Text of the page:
The motor cortex not only executes but also prepares movement, as motor cortical neurons exhibit preparatory activity that predicts upcoming movements. In movement preparation, animals adopt different strategies in response to uncertainties existing in nature such as the unknown timing of when a predator will attack—an environmental cue informing “go.” However, how motor cortical neurons cope with such uncertainties is less understood. In this study, we aim to investigate whether and how preparatory activity is altered depending on the predictability of “go” timing. We analyze firing activities of the anterior lateral motor cortex in male mice during two auditory delayed-response tasks each with predictable or unpredictable go timing. When go timing is unpredictable, preparatory activities immediately reach and stay in a neural state capable of producing movement anytime to a sudden go cue. When go timing is predictable, preparation activity reaches the movement-producible state more gradually, to secure more accurate decisions. Surprisingly, this preparation process entails a longer reaction time. We find that as preparatory activity increases in accuracy, it takes longer for a neural state to transition from the end of preparation to the start of movement. Our results suggest that the motor cortex fine-tunes preparatory activity for more accurate movement using the predictability of go timing.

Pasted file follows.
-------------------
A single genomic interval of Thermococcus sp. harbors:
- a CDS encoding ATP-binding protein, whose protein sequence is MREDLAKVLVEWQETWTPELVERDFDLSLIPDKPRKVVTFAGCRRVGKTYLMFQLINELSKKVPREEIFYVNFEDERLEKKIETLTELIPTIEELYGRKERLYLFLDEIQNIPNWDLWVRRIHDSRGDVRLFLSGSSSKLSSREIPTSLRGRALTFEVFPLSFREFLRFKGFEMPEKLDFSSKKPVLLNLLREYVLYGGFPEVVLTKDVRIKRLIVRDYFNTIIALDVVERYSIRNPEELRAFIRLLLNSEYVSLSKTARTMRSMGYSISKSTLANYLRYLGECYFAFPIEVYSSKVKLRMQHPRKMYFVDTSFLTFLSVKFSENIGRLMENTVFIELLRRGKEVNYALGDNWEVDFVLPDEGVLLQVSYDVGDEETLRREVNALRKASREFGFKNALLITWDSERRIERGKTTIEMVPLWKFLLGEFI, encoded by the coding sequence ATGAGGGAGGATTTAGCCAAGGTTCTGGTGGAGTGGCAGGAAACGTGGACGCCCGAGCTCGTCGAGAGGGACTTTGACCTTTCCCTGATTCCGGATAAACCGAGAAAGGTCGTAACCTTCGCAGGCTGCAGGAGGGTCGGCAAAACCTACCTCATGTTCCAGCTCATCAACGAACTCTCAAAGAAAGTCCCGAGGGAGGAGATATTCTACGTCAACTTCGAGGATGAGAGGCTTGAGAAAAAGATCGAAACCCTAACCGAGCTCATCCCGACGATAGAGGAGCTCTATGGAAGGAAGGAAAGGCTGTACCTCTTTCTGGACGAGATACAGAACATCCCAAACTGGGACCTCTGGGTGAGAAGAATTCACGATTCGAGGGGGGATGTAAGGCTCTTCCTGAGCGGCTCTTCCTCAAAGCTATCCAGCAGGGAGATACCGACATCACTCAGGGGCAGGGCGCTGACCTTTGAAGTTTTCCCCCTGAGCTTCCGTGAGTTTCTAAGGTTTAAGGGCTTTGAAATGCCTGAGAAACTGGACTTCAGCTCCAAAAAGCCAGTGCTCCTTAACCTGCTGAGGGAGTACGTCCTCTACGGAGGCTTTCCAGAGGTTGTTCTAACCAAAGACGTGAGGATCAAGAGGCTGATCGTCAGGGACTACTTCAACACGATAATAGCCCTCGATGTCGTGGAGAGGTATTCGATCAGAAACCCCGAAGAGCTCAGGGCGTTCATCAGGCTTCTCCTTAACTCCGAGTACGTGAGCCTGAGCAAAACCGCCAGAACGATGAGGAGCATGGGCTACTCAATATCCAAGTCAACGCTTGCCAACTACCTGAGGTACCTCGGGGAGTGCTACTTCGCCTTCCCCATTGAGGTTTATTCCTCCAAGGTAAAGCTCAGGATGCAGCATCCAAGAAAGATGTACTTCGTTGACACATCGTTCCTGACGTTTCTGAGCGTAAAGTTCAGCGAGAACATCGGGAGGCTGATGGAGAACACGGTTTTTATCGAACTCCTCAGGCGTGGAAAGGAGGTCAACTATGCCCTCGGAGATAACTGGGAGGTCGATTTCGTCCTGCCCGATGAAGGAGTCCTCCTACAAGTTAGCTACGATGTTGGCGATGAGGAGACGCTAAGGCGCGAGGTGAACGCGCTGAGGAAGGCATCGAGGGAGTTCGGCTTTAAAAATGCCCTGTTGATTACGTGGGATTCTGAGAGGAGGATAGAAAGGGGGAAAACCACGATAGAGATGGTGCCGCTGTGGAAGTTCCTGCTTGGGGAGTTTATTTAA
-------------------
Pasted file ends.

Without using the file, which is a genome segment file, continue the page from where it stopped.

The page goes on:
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This post is Copyright: Chae, S., Sohn, J.-w., Kim, S.-P. | February 22, 2024
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